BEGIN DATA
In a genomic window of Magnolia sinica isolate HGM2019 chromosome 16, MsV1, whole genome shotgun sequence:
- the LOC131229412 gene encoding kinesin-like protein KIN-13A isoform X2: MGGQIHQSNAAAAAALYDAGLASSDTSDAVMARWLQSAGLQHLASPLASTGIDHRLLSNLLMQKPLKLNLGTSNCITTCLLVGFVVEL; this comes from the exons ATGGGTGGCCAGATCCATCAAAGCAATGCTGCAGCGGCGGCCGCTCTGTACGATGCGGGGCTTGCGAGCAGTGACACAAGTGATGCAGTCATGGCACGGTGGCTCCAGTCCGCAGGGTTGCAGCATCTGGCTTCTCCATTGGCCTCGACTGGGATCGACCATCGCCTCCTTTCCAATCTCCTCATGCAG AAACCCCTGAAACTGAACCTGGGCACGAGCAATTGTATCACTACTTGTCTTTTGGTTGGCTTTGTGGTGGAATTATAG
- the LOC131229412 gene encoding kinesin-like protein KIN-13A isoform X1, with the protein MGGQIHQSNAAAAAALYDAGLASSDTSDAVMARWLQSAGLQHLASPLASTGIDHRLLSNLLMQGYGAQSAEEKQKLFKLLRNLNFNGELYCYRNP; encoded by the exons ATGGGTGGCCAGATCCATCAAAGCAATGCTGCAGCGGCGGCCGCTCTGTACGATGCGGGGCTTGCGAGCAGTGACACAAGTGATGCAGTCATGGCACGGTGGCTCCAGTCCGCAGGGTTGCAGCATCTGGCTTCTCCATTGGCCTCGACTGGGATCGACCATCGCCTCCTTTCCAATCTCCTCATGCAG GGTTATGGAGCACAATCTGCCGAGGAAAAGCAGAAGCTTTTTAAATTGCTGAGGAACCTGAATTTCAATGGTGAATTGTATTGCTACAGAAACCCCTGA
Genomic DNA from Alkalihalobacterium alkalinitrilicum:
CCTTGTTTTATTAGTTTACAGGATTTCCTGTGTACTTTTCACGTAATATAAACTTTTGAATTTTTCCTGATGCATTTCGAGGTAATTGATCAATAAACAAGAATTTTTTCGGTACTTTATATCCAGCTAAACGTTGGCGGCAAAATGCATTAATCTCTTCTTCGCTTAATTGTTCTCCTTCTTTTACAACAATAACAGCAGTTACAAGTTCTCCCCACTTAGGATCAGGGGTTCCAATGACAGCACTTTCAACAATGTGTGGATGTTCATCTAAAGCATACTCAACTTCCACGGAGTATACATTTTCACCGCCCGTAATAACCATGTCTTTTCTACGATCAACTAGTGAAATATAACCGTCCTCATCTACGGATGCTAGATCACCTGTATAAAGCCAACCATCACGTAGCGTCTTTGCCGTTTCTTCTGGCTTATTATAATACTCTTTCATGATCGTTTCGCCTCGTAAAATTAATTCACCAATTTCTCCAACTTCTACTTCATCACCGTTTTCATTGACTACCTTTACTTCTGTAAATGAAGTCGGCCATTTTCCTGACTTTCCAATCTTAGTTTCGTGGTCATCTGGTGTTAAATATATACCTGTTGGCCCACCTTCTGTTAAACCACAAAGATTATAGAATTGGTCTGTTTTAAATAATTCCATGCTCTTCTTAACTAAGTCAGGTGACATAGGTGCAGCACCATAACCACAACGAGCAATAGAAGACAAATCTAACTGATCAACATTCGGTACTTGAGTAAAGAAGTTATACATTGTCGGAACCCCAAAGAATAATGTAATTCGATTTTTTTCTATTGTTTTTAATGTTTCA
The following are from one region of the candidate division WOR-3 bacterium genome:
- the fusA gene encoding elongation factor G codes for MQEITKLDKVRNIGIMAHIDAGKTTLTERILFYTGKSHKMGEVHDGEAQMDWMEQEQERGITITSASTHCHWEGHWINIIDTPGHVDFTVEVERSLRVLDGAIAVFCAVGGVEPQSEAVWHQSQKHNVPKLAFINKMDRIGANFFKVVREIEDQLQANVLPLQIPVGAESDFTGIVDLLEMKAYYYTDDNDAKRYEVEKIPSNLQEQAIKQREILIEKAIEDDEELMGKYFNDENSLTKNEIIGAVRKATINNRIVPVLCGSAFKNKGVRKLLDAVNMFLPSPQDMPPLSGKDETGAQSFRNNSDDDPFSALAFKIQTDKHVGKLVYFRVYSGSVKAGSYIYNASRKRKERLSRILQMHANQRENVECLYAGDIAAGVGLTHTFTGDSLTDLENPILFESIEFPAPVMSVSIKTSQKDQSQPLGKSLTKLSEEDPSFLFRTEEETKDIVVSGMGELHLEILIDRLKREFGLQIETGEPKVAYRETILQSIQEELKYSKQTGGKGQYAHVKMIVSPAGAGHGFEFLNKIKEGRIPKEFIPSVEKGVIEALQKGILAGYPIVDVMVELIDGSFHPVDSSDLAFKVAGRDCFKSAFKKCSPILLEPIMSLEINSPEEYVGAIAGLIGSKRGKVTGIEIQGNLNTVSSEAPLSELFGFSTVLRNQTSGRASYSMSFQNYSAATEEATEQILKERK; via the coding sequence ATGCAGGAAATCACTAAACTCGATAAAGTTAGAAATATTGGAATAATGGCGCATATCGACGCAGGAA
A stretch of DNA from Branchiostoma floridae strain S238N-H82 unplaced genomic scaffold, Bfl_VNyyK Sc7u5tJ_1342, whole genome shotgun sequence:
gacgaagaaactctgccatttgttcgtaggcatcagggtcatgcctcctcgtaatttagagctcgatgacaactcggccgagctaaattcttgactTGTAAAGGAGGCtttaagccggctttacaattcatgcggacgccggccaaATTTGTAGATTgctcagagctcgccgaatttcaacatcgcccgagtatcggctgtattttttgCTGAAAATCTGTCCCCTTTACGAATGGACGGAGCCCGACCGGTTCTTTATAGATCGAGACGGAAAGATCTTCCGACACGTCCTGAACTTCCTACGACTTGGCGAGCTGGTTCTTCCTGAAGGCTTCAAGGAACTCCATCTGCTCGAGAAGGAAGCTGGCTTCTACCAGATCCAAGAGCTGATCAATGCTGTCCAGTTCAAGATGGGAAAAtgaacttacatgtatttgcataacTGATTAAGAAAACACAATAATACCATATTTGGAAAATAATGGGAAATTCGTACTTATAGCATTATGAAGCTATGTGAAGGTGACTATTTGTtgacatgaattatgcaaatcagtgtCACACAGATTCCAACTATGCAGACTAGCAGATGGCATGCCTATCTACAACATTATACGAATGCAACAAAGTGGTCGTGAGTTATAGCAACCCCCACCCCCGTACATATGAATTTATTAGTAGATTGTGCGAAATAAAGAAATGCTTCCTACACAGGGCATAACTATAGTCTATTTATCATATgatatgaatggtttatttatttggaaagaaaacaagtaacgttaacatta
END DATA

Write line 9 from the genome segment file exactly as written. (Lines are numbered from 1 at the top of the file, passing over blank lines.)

gacgaagaaactctgccatttgttcgtaggcatcagggtcatgcctcctcgtaatttagagctcgatgacaactcggccgagctaaattcttgactTGTAAAGGAGGCtttaagccggctttacaattcatgcggacgccggccaaATTTGTAGATTgctcagagctcgccgaatttcaacatcgcccgagtatcggctgtattttttgCTGAAAATCTGTCCCCTTTACGAATGGACGGAGCCCGACCGGTTCTTTATAGATCGAGACGGAAAGATCTTCCGACACGTCCTGAACTTCCTACGACTTGGCGAGCTGGTTCTTCCTGAAGGCTTCAAGGAACTCCATCTGCTCGAGAAGGAAGCTGGCTTCTACCAGATCCAAGAGCTGATCAATGCTGTCCAGTTCAAGATGGGAAAAtgaacttacatgtatttgcataacTGATTAAGAAAACACAATAATACCATATTTGGAAAATAATGGGAAATTCGTACTTATAGCATTATGAAGCTATGTGAAGGTGACTATTTGTtgacatgaattatgcaaatcagtgtCACACAGATTCCAACTATGCAGACTAGCAGATGGCATGCCTATCTACAACATTATACGAATGCAACAAAGTGGTCGTGAGTTATAGCAACCCCCACCCCCGTACATATGAATTTATTAGTAGATTGTGCGAAATAAAGAAATGCTTCCTACACAGGGCATAACTATAGTCTATTTATCATATgatatgaatggtttatttatttggaaagaaaacaagtaacgttaacatta